Never ignore the majority of problems with high end audio systems - the human oops factor!
Probably not the AC Electrical supply.  Most likely a component partial failure (only guesses here but maybe in a power supply issue).  If possible try substations for components to find the culprit. If you have not changed anything in your setup from your previously "good" sound then that can be ruled-out.  Best of Luck.
cousinbillyl "Watts (and therefore KiloWatts) are amps x's voltage. Since motors (fridge compressor and furnace fan motors as examples) work on current, this current draw remains constant, but the voltage is higher, so you use more 'watts'. Hydro company makes more money, blah blah blah."

Sorry, but you don't know what you're talking about. Every compressor is specified by its manufacturer at a specific voltage and amperage rating. The voltage your utility is providing is well within the nominal 123VAC that is standard in North America. Devices such as compressors will overheat at low voltages, leading to unnecessary early failure.

Put an outlet on that new line, just borrow one from another place. But I'm betting it's in the equipment. Does the 452 have gain attenuators? Clean all connections. Switch out the source?
Put an outlet on that new line, just borrow one from another place. But I'm betting it's in the equipment. Does the 452 have gain attenuators? Clean all connections. Switch out the source?
You can get close to a dedicated line by tracing the "audio used" outlets back to the breaker box, and shutting off everything on the same electrical line. Turn off all florescent lights, the air conditioning/heating, and rheostat controlled lighting.

Try that, and see if the problem goes away
Clarification:  Go to the breaker box, and switch on and off the circuit breakers, and observe what shuts off and on, to trace the individual lines.
Thanks for all the suggestions and comments.  Alas, we are still in the process of elimination.  Since my OP, the electrician has retraced every step and assured proper connections and grounds, etc.  Importantly, he has checked the voltage with a fancy device and reports that voltage is exactly 115 with only tiny (non-material) variations.  Extension cord running off different circuits produced no improvement.  So, we have ruled out house or Maine Central Power as the cause.  (Note, however, that this home is at the foot of a mountain, gets hit hard by storms, and the locals tell me three weeks ago the thunder and lighting in the area were epic.)  Next, in the system, I replaced the CDP source, but no change.  As I see it, that leaves two candidates: (i) McIntosh C2500 pre-amp (correction from the OP, its a C2500 not C52 -- I had an early senior moment) or (ii) MC452.  It being the weekend, I wasn't able to talk to McIntosh to get guidance on which might be the target.  So I rolled the dice and am shipping the C2500 in for a check up (couldn't deal with packing up the 110 lb beast).  Fingers crossed its the pre-amp, and can be a quick fix; I am having the wife's family up for the Fourth and desperately need the rig in full throat to drown out the sister in law's non-stop mouth.

I had a very similar problem before I upgraded the homes wiring. My electric Bass rig would have low volume or cut out all together. It turned out to be an old receptacle in the garage which was used next to an old work bench that was simply trashed. Once replaced the rest of that circuit worked fine.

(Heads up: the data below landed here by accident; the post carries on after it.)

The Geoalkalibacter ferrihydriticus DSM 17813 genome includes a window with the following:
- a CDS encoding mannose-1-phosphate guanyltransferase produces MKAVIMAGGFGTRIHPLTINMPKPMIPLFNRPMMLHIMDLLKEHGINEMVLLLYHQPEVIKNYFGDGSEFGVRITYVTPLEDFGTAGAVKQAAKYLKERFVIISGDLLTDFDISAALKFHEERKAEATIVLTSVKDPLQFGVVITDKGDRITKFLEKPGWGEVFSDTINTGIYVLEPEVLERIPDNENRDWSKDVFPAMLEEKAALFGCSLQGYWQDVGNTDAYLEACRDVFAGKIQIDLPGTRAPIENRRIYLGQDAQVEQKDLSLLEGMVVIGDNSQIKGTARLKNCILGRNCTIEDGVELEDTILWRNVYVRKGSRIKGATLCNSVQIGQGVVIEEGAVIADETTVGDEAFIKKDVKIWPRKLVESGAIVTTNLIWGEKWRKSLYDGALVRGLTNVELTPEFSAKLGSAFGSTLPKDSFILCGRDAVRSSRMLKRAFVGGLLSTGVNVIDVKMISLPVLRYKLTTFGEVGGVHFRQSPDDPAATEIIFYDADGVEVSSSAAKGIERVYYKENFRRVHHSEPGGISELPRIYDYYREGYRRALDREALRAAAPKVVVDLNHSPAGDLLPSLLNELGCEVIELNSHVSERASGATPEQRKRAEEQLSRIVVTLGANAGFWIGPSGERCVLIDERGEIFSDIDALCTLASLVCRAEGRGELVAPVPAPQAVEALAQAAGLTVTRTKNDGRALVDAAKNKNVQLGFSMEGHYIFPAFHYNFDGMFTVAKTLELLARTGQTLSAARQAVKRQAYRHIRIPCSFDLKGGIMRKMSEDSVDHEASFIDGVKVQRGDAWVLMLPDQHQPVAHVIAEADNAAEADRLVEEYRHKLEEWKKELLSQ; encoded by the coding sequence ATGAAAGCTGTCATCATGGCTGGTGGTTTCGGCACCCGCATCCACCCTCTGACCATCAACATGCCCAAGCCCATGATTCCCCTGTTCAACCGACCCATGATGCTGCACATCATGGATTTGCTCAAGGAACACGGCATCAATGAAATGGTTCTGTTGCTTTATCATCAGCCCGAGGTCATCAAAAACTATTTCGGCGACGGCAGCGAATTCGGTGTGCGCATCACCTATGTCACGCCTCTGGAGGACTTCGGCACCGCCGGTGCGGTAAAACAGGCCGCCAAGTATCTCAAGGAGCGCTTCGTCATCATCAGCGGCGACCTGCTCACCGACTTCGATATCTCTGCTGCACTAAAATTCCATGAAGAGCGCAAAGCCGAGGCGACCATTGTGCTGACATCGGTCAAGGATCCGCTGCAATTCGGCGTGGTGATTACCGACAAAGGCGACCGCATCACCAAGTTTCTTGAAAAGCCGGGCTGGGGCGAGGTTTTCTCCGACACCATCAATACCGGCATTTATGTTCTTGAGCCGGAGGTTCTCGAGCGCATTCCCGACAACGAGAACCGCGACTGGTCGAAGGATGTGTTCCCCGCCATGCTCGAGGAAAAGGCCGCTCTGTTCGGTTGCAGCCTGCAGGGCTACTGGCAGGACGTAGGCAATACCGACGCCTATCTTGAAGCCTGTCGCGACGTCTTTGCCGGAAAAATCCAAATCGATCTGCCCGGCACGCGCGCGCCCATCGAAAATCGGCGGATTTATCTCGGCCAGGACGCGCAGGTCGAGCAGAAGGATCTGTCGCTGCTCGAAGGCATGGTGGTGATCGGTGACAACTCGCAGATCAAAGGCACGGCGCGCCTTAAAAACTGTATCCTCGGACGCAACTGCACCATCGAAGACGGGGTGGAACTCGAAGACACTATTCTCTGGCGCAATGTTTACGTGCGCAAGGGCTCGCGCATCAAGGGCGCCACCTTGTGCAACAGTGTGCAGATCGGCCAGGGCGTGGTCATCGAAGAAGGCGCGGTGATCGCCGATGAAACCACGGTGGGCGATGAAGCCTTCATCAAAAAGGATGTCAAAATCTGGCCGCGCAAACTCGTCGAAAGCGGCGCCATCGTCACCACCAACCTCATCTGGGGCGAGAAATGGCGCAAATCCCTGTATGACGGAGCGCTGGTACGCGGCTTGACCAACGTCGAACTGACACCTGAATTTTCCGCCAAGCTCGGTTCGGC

Hi Whitecap, the first thing I think I would do in your situation is to simply sit tight and wait...at least a month to 6 weeks or so. Home electrical systems can be thought of as a ’single large circuit’ that, with your own typical use patterns, has reached (more or less) a state of homeostasis. Anytime you make a change to the circuit (in this case the wiring) you run a risk of disturbing that homeostasis until enough time goes by for it to recover. If 6 weeks go by and there is Z-e-r-o change, then I’d be looking for a problem with the electrical system and not with my gear that I know happened to be doing quite alright before the alteration. In the case of a continuance of the sound problem, I believe I’d start with asking the electrician if he is qualified to be able to give you a reliable verdict on the state of your home’s ground (assuming it was originally designed with a ground...your original duplexes would all show 3-prongs, not 2). If he’s not confident he can be very accurate about the test results, perhaps he may know of someone who is (the true, correct method for checking ground properly can be tricky for the novice). Also, the effectiveness of the grounding for homes in many parts of the country tends to be at or close to nil after about a decade or so. Your electrician should know all or most of how to restore good grounding, the only tricky part may be accurately measuring it. While you’re at it, ask if your electrician if he actually disturbed any part of your home’s ground system in the course of his work...I know sometimes old connections that were broken can have much higher resistance when rejoined if not cleaned properly.

p.s. sorry to hear about your sister-in-law...my advice is to just get some old earbuds to your phone and just make hand gestures like you can’t hear her... :>)
just a suggestion , but make sure you or someone else didn't accidentally adjust the input level in the pre  on one or all of the inputs . usually done per  source input.
I know i had a c47 and  I did this , then if forgot how to get back to it .
If i remember it is a little tricky to get into the settings.